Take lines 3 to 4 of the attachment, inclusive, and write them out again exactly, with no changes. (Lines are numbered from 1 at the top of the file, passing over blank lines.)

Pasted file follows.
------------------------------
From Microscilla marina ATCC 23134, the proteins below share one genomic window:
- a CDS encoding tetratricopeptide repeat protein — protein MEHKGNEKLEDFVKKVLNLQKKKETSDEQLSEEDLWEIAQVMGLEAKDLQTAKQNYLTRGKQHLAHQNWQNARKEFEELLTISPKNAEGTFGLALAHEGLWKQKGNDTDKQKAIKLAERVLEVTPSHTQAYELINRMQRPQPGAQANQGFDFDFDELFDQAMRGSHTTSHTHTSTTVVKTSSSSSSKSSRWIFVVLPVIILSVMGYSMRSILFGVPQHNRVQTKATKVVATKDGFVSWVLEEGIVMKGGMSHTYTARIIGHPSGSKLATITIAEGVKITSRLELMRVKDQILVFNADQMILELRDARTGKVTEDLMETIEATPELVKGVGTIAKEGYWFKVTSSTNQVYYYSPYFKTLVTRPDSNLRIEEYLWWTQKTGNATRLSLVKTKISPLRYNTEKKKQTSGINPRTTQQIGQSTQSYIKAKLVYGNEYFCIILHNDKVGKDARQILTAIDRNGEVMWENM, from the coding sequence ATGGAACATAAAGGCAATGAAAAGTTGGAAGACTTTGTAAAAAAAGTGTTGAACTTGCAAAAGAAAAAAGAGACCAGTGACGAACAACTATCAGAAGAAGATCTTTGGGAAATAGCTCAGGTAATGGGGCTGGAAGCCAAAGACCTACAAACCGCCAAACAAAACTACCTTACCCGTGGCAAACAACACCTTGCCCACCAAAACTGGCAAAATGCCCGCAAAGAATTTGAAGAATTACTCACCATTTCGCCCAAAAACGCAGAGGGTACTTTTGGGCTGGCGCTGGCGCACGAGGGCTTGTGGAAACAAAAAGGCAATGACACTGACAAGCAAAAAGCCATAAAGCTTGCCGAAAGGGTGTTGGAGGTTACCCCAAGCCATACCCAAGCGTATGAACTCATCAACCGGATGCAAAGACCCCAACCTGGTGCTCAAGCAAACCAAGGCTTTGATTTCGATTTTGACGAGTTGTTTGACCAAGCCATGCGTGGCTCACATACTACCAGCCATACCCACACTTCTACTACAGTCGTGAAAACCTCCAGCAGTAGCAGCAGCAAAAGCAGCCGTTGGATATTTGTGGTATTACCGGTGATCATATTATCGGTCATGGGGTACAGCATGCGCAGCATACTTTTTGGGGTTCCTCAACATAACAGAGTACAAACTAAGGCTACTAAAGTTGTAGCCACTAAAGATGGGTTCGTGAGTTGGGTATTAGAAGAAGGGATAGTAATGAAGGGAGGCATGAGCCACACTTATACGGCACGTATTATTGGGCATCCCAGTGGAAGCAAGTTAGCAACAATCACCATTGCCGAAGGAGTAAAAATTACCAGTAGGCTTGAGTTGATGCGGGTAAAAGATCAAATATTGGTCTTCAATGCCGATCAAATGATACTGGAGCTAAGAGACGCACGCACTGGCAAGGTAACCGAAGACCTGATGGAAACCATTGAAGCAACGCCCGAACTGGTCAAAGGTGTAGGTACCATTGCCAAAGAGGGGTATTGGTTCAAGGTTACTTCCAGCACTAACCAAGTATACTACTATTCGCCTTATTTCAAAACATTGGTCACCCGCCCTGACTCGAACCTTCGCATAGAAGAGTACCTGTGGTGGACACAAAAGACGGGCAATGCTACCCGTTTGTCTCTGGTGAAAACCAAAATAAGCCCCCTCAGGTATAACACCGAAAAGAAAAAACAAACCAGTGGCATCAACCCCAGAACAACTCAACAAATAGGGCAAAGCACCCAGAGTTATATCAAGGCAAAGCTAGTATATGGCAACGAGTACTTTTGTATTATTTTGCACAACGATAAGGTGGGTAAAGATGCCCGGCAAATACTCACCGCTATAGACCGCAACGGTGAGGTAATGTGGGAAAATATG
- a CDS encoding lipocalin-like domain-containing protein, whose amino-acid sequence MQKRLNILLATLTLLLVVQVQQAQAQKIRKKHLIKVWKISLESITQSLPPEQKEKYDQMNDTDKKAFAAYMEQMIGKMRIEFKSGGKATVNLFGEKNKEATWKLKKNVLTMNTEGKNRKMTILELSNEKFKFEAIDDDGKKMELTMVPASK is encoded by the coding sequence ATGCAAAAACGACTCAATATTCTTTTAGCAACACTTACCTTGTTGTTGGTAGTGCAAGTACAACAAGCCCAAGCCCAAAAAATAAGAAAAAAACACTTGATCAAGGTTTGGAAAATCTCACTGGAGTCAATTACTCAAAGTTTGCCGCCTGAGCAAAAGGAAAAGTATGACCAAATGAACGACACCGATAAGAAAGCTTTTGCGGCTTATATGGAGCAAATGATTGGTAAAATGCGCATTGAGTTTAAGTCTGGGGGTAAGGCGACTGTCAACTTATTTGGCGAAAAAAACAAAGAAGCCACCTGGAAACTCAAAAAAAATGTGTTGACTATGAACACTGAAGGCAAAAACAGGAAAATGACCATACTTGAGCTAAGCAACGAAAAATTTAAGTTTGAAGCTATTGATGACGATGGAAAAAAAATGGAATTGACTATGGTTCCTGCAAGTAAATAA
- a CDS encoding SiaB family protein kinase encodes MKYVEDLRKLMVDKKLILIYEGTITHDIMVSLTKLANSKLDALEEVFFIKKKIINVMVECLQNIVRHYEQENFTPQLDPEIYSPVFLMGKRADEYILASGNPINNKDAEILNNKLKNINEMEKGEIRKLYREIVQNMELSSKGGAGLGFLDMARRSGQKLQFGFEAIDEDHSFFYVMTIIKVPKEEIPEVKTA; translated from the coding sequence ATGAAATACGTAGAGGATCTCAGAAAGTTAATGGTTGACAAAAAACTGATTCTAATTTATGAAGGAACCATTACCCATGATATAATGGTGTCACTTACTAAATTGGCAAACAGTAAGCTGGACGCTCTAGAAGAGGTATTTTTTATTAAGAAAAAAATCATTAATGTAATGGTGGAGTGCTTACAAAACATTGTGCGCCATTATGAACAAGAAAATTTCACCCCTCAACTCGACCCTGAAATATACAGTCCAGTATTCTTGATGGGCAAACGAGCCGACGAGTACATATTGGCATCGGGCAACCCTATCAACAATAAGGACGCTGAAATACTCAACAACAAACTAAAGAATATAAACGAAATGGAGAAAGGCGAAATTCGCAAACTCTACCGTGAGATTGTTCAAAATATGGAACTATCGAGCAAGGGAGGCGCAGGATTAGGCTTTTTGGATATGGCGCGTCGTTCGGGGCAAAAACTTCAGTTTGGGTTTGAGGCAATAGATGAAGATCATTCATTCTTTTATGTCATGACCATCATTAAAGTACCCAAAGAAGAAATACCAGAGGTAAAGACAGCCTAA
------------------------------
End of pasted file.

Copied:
- a CDS encoding lipocalin-like domain-containing protein, whose amino-acid sequence MQKRLNILLATLTLLLVVQVQQAQAQKIRKKHLIKVWKISLESITQSLPPEQKEKYDQMNDTDKKAFAAYMEQMIGKMRIEFKSGGKATVNLFGEKNKEATWKLKKNVLTMNTEGKNRKMTILELSNEKFKFEAIDDDGKKMELTMVPASK is encoded by the coding sequence ATGCAAAAACGACTCAATATTCTTTTAGCAACACTTACCTTGTTGTTGGTAGTGCAAGTACAACAAGCCCAAGCCCAAAAAATAAGAAAAAAACACTTGATCAAGGTTTGGAAAATCTCACTGGAGTCAATTACTCAAAGTTTGCCGCCTGAGCAAAAGGAAAAGTATGACCAAATGAACGACACCGATAAGAAAGCTTTTGCGGCTTATATGGAGCAAATGATTGGTAAAATGCGCATTGAGTTTAAGTCTGGGGGTAAGGCGACTGTCAACTTATTTGGCGAAAAAAACAAAGAAGCCACCTGGAAACTCAAAAAAAATGTGTTGACTATGAACACTGAAGGCAAAAACAGGAAAATGACCATACTTGAGCTAAGCAACGAAAAATTTAAGTTTGAAGCTATTGATGACGATGGAAAAAAAATGGAATTGACTATGGTTCCTGCAAGTAAATAA
- a CDS encoding SiaB family protein kinase encodes MKYVEDLRKLMVDKKLILIYEGTITHDIMVSLTKLANSKLDALEEVFFIKKKIINVMVECLQNIVRHYEQENFTPQLDPEIYSPVFLMGKRADEYILASGNPINNKDAEILNNKLKNINEMEKGEIRKLYREIVQNMELSSKGGAGLGFLDMARRSGQKLQFGFEAIDEDHSFFYVMTIIKVPKEEIPEVKTA; translated from the coding sequence ATGAAATACGTAGAGGATCTCAGAAAGTTAATGGTTGACAAAAAACTGATTCTAATTTATGAAGGAACCATTACCCATGATATAATGGTGTCACTTACTAAATTGGCAAACAGTAAGCTGGACGCTCTAGAAGAGGTATTTTTTATTAAGAAAAAAATCATTAATGTAATGGTGGAGTGCTTACAAAACATTGTGCGCCATTATGAACAAGAAAATTTCACCCCTCAACTCGACCCTGAAATATACAGTCCAGTATTCTTGATGGGCAAACGAGCCGACGAGTACATATTGGCATCGGGCAACCCTATCAACAATAAGGACGCTGAAATACTCAACAACAAACTAAAGAATATAAACGAAATGGAGAAAGGCGAAATTCGCAAACTCTACCGTGAGATTGTTCAAAATATGGAACTATCGAGCAAGGGAGGCGCAGGATTAGGCTTTTTGGATATGGCGCGTCGTTCGGGGCAAAAACTTCAGTTTGGGTTTGAGGCAATAGATGAAGATCATTCATTCTTTTATGTCATGACCATCATTAAAGTACCCAAAGAAGAAATACCAGAGGTAAAGACAGCCTAA